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Australian Politicians Woo Sydney’s “Other Half”

The famous George Street in Liverpool, western Sydney, is almost entirely dedicated to Indian shops, businesses and restaurants. Credit: Kalinga Seneviratne/IPS

SYDNEY, Jun 8 2013 (IPS) - With a population of over 1.2 million people spread across 14 government districts, the suburbs of western Sydney have long been perceived as the impoverished “other half” of Australia’s economic, financial and political hub, serving as a de facto port of entry for incoming migrant workers.

Excluded from the city’s remaining three million occupants, the “Westies” – as Sydney’s affluent inner city and northern dwellers derogatorily refer to those who reside beyond the city of Paramatta – do not often come under the radar of mainstream political parties.

Schools and medical facilities fall far short of the standards of those in neighbouring areas and the region shows signs of having been forgotten by all but those who live there.

But today, both major political parties in Australia are wooing the western voters, who could well determine the outcome of the upcoming Sep. 14 election.

Historically home to the city’s manufacturing and industrial employees, the region has a distinct working class slant, with its 15 electorates voting solidly and predictably for the trade-union backed Australian Labour Party (ALP) for more than half a century.

Winds of change went unnoticed until the conservative Liberal Party (LP) bagged several seats in the 2011 New South Wales (NSW) state elections, prompting questions about what former ALP Leader Mark Latham famously described as the “aspirational classes” in the 1990s.

According to Gary Paramanathan, a community arts worker in the area, the desire to climb economic and social ladders has turned western suburbanites away from Labour’s working class movement.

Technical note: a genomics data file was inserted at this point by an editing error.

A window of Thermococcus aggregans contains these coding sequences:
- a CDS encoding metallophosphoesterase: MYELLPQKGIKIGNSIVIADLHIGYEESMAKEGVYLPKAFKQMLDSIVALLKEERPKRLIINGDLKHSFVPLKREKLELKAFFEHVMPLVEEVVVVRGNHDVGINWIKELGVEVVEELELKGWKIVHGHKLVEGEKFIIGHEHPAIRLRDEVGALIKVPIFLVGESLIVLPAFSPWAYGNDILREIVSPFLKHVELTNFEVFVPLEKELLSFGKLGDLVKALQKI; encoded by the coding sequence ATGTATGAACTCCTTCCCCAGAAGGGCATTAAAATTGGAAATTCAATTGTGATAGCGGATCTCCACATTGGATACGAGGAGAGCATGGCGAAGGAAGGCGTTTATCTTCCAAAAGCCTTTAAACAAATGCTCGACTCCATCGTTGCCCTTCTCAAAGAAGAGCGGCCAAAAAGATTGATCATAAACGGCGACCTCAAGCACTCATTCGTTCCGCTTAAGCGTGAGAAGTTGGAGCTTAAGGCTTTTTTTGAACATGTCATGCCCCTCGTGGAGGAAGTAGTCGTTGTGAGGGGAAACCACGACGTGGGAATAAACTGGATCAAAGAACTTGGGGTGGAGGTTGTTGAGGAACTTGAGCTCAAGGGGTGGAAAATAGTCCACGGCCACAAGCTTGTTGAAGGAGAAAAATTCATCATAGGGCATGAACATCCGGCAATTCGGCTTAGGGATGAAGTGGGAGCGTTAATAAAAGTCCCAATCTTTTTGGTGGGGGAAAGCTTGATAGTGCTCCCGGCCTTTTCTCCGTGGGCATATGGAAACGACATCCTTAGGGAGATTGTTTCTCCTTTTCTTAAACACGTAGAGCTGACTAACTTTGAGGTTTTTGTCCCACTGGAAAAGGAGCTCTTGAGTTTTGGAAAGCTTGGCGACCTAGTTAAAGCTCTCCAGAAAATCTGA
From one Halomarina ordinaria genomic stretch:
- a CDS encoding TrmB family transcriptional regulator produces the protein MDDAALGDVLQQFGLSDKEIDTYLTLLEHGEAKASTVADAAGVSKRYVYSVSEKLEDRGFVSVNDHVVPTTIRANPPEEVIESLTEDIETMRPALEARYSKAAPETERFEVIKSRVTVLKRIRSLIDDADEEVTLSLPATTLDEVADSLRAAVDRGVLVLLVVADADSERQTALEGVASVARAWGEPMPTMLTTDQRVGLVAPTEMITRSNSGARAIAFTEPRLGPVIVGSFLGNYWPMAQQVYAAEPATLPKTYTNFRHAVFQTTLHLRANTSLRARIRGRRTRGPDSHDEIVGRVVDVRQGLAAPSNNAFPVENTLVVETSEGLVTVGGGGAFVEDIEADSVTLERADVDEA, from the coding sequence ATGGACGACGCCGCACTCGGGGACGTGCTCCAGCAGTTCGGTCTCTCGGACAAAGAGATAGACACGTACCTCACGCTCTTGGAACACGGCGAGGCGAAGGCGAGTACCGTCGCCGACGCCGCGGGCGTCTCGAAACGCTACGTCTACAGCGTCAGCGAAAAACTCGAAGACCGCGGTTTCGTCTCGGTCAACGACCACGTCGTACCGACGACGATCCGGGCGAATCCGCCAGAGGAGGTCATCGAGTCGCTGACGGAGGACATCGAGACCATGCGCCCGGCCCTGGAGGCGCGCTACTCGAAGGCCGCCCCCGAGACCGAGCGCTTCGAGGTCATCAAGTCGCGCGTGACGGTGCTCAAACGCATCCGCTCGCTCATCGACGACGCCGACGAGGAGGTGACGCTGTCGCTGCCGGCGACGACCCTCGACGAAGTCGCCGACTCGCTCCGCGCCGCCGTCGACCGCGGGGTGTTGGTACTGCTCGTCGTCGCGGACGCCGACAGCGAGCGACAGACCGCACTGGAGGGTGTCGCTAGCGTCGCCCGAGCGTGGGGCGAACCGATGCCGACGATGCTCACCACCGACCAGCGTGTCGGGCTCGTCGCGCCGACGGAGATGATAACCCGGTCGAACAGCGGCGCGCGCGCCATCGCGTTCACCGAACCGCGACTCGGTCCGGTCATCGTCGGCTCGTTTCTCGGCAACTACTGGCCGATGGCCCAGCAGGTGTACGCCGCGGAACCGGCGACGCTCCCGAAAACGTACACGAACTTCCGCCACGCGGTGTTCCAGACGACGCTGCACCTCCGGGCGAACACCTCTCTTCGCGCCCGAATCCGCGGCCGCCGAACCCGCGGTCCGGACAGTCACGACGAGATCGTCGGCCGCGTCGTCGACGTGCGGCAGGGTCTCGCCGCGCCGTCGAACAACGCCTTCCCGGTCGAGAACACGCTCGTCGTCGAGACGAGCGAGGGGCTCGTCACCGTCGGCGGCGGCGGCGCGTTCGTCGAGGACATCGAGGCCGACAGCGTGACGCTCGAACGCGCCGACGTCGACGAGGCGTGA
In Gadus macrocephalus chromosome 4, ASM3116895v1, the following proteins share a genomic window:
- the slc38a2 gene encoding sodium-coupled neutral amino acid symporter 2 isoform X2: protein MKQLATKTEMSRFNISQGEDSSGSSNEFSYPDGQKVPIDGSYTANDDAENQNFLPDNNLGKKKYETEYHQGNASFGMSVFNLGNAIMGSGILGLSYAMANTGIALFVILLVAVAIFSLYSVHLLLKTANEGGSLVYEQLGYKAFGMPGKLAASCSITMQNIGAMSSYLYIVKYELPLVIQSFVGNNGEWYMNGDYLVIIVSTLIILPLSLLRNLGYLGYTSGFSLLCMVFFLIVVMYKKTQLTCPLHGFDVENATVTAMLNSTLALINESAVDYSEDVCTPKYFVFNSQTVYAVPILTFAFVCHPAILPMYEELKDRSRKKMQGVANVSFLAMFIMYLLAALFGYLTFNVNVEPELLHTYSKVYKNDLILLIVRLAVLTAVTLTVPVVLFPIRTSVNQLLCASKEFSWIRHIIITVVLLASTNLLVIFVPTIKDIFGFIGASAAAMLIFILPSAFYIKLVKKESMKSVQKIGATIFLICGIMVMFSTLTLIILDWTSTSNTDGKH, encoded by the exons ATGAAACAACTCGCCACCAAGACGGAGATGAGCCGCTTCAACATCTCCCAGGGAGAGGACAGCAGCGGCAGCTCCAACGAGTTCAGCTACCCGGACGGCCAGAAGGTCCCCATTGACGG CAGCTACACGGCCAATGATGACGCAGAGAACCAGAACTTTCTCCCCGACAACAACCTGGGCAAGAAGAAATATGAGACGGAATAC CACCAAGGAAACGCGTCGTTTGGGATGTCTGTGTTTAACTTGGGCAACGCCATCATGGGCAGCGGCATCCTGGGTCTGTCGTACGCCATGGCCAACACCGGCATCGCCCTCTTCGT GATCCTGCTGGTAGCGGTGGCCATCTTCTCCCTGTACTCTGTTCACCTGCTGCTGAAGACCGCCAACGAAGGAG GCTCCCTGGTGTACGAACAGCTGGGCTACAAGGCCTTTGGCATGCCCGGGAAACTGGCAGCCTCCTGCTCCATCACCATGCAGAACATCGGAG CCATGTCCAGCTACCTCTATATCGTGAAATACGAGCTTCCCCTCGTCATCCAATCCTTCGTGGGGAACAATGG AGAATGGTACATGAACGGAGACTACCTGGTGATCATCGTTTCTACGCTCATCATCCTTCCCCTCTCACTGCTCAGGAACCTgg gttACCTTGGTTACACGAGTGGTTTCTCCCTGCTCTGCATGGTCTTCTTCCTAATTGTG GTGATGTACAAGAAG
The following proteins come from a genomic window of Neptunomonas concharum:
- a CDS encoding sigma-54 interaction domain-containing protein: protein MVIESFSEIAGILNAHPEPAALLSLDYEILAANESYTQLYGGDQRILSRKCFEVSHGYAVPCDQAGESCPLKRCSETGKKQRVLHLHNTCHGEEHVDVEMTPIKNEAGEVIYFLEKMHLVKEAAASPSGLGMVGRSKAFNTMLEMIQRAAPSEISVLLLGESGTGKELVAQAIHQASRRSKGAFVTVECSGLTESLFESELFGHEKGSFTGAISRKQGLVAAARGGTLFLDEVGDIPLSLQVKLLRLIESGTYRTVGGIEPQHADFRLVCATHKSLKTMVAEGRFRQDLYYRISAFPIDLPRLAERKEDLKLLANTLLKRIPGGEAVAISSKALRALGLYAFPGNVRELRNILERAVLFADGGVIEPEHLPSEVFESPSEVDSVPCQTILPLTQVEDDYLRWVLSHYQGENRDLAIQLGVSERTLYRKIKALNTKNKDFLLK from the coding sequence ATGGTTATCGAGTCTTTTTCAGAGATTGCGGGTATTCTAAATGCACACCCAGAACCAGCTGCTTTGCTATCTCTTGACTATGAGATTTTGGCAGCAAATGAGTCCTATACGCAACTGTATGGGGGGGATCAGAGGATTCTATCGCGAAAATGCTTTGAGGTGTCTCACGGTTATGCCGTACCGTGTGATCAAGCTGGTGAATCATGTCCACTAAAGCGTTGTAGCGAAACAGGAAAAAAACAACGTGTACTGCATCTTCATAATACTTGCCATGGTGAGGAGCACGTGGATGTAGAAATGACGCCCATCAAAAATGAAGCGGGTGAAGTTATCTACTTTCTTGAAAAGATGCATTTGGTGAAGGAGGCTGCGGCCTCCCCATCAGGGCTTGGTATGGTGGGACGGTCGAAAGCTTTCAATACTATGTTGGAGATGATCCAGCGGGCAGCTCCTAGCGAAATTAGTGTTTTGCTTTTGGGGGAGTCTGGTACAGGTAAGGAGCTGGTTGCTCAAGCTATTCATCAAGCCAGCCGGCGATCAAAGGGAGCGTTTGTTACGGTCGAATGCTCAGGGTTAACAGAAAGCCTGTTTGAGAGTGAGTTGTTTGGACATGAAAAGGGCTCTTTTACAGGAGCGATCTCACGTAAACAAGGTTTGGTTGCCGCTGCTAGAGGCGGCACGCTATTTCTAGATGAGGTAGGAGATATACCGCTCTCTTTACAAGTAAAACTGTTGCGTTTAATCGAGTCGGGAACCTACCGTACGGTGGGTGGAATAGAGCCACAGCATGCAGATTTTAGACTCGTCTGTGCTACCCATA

For the past decade, western Sydney has experienced an annual average population growth rate of 1.5 percent, as Indians, Filipinos and Vietnamese – now the largest immigrant communities in Australia – flocked here to avail themselves of the country’s open-door policy for skilled workers.

An increasing number of Iraqi, Somali and Afghan refugees fleeing civil wars, government repression and political persecution in their homes are also settling down in the area.

In one suburb, Woodcroft, 25 percent of the population is Filipino while the suburb of Liverpool plays host to 5,000 Indo-Fijians, who arrived here during and after the 1987 coup in Fiji, which toppled an Indian-dominated Labour Party government.

In the last two-and-a-half decades immigrants have built a thriving commercial community here, including the famous George Street in Liverpool that is almost entirely dedicated to Indian clothing stores, restaurants and sweet shops, which attract customers from all over the city.

During these years the ALP championed the aspirations of migrant communities and helped to create the infrastructure necessary for them to succeed, including generous handouts in welfare schemes and support for union demands for better pay.

The realisation of those ambitions bred a fresh political consciousness, according to Philippine-born community media practitioner Annamarie Reyes, who has lived in the area for over 25 years.